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A chatbot is essentially a piece of software which is run by artificial intelligence (AI). They allow for customers to communicate with a company in an instant messaging format and are a good way of communicating quickly.
A chatbot is essentially a piece of software which is run by artificial intelligence (AI). They allow for customers to communicate with a company in an instant messaging format and are a good way of communicating quickly. You may well have seen chatbots on certain websites, where a box pops up with “How can I help you?” or something similar. They’re also found in social media messaging apps and mobile applications.
Although chatbot technology has been around for some time, the last few years have seen leaps forward in the technology behind them. This has allowed chatbots to become much more advanced, becoming a crucial part of many companies’ customer service operations.
Chatbots offer a way to make the interactions between a company and its customers more effective and efficient. This in turn can improve relations between the two, and build trust in the brand. At the same time, companies can use chatbots to harvest considerable amounts of data from their customers, for example buying habits, customer engagement and customer experience.
However to be a success, chatbots need to be almost human in their ability to carry out tasks effectively. Real people actually play an important role in this, as human input is vital in developing, configuring and optimising the chatbot application.
This depends on a vast number of factors, not least the size of the business and the sector it’s in. Chatbots are typically bespoke to the business and its aims, but much of the thinking behind them is similar. Chatbots can:
Let’s face it, achieving a response to a question from a “person” who isn’t actually real is pretty cool. However, it’s essential that to maintain high standards of customer experience, chatbots should work across multiple different devices and be bug-free too.
Chatbots can bring improved customisation of a website visitor’s experience. It appeals to the human side of us, and feels like our favourite brand knows and appreciates us. For example, chatbots are able to recommend products to a customer based on their purchase history. This is a good chance to boost sales, and can be very helpful to the customer as well.
AI-based chatbots can take a large number of daily customer service tasks away from your human employees. This frees up their time to get on with other things that are perhaps more important. Bear in mind though that particularly complex or unusual queries will still need to be dealt with by a real person. Although chatbots can be programmed to ‘learn’ and become smarter over time, it’s still important to set your chatbot to screen calls, so that only simple queries or issues are resolved this way.
Achieving useful business intelligence is now easier than ever thanks to chatbots, as they’re great for customer data gathering. This data can then be explored to gain a range of customer insights which can help you improve your services and innovate new products based on their requirements.
Encouraging customers to buy more than they intended is a great way to bring in more revenue. After all, how many times have we popped into the supermarket for a couple of items only to be enticed by offers and come out with a trolley full?
Chatbots can be configured to promote particular products and services based on a customer’s current purchases. Additionally, by providing accessories and other add-ons, chatbots can more easily cross-sell these to your customers before they check out.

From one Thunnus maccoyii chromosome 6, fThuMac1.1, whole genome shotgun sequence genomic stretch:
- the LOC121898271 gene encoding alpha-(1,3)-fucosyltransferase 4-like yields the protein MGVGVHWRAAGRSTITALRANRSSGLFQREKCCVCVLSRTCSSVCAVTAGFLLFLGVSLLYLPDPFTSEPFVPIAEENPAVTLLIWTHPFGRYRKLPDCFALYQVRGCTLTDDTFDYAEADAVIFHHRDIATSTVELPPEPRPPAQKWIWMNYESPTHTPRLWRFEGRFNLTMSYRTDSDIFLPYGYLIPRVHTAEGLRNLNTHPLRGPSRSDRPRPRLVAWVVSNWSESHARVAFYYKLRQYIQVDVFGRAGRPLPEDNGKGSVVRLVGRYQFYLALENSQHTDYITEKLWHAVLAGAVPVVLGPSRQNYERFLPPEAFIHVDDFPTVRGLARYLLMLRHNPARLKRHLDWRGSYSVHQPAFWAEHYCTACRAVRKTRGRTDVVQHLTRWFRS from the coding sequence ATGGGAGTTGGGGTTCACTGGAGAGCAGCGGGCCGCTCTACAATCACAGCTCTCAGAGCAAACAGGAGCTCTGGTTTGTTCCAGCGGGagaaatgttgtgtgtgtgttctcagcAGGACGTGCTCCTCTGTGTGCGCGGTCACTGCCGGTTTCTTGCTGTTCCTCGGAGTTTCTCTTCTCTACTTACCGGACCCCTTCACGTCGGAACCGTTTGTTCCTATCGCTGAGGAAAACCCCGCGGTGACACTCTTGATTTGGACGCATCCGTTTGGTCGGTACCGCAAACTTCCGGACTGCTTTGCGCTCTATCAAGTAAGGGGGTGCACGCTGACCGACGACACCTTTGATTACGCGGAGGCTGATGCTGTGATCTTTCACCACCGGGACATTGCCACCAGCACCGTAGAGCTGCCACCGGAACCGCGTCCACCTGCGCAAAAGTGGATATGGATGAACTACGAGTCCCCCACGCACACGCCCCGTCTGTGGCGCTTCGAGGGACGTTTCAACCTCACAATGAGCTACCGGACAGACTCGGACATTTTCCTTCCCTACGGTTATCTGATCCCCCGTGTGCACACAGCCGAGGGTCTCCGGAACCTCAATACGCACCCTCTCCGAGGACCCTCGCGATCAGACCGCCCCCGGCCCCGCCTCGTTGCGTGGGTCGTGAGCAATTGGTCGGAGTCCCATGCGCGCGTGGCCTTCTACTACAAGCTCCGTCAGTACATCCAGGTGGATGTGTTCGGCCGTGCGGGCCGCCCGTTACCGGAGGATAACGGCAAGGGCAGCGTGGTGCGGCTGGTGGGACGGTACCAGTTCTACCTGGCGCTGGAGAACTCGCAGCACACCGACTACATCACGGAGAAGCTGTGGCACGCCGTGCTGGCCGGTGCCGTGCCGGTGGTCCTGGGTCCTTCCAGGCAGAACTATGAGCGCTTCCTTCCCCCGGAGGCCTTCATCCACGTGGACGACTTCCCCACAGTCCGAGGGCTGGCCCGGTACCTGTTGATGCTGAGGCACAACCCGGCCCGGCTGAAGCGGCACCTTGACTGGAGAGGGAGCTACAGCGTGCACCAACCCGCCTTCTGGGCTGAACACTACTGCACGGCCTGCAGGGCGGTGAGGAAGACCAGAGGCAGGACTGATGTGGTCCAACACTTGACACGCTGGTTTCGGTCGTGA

When it comes to a brand’s online presence, social media platforms are essential. There are in fact around 1.5 billion people in Facebook Messenger alone, and 145 million daily active users on Twitter. With so many potential leads across a range of social media networks, it’s essential to have a team of agents to deal with a continuous stream of queries, leads and comments. Or of course, get a chatbot to do it all for you.
Chatbots are great but meeting the costs of developing them can be expensive. Whether your company already works specifically in chatbot technologies or you’re in a totally separate industry and need to buy the knowledge in, costs can soon mount up. Luckily, R&D Tax Credits are on hand to help.
The government recently announced its plan to increase R&D tax relief spending by £22 billion by 2024-25, plus an additional £1.5 billion across all regions and nations. The R&D Tax Credits scheme was originally launched back in 2002 as a way of incentivising companies to innovate using the tax system. However, many companies are still missing out, often because people over-estimate the level of innovation required to claim, or wrongly assume that their organisation isn’t eligible.
Any UK company who has undertaken innovative research and development activities in the last two years can claim R&D Tax Credits. The scheme is generous too, offering as much as 33p in every £1 of R&D expenditure.
You don’t have to be developing chatbots either! It doesn’t matter which industry your company operates in, how big the project is/was or even whether the project was successful; if scientific or technological advancement has been made then a claim will likely follow.
Why not find out more on our R&D Tax Credits page.
Think you might be due some R&D tax relief? If so, the R&D tax experts at Myriad Associates can help. We will look into your case with you, confirm which projects/costs are eligible and then put together a fully optimised, successful claim. We’ll also offer advice and guidance whenever you need it, and our 100% success rate speaks for itself. So why risk missing out?
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